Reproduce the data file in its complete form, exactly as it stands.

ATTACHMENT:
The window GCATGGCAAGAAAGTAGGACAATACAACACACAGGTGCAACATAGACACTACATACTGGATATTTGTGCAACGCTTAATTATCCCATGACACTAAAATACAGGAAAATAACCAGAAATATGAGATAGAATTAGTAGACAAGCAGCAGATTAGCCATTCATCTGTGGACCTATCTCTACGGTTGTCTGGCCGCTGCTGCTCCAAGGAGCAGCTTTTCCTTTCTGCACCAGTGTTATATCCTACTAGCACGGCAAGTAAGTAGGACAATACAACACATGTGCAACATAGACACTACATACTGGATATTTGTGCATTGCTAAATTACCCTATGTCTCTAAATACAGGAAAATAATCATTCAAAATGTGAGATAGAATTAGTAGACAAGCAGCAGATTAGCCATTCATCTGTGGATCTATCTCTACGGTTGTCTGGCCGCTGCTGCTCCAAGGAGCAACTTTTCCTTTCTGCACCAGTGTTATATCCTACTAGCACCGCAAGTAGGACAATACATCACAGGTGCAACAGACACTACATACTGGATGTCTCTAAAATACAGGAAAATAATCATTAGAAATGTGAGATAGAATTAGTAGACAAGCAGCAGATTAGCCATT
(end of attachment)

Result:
The window GCATGGCAAGAAAGTAGGACAATACAACACACAGGTGCAACATAGACACTACATACTGGATATTTGTGCAACGCTTAATTATCCCATGACACTAAAATACAGGAAAATAACCAGAAATATGAGATAGAATTAGTAGACAAGCAGCAGATTAGCCATTCATCTGTGGACCTATCTCTACGGTTGTCTGGCCGCTGCTGCTCCAAGGAGCAGCTTTTCCTTTCTGCACCAGTGTTATATCCTACTAGCACGGCAAGTAAGTAGGACAATACAACACATGTGCAACATAGACACTACATACTGGATATTTGTGCATTGCTAAATTACCCTATGTCTCTAAATACAGGAAAATAATCATTCAAAATGTGAGATAGAATTAGTAGACAAGCAGCAGATTAGCCATTCATCTGTGGATCTATCTCTACGGTTGTCTGGCCGCTGCTGCTCCAAGGAGCAACTTTTCCTTTCTGCACCAGTGTTATATCCTACTAGCACCGCAAGTAGGACAATACATCACAGGTGCAACAGACACTACATACTGGATGTCTCTAAAATACAGGAAAATAATCATTAGAAATGTGAGATAGAATTAGTAGACAAGCAGCAGATTAGCCATT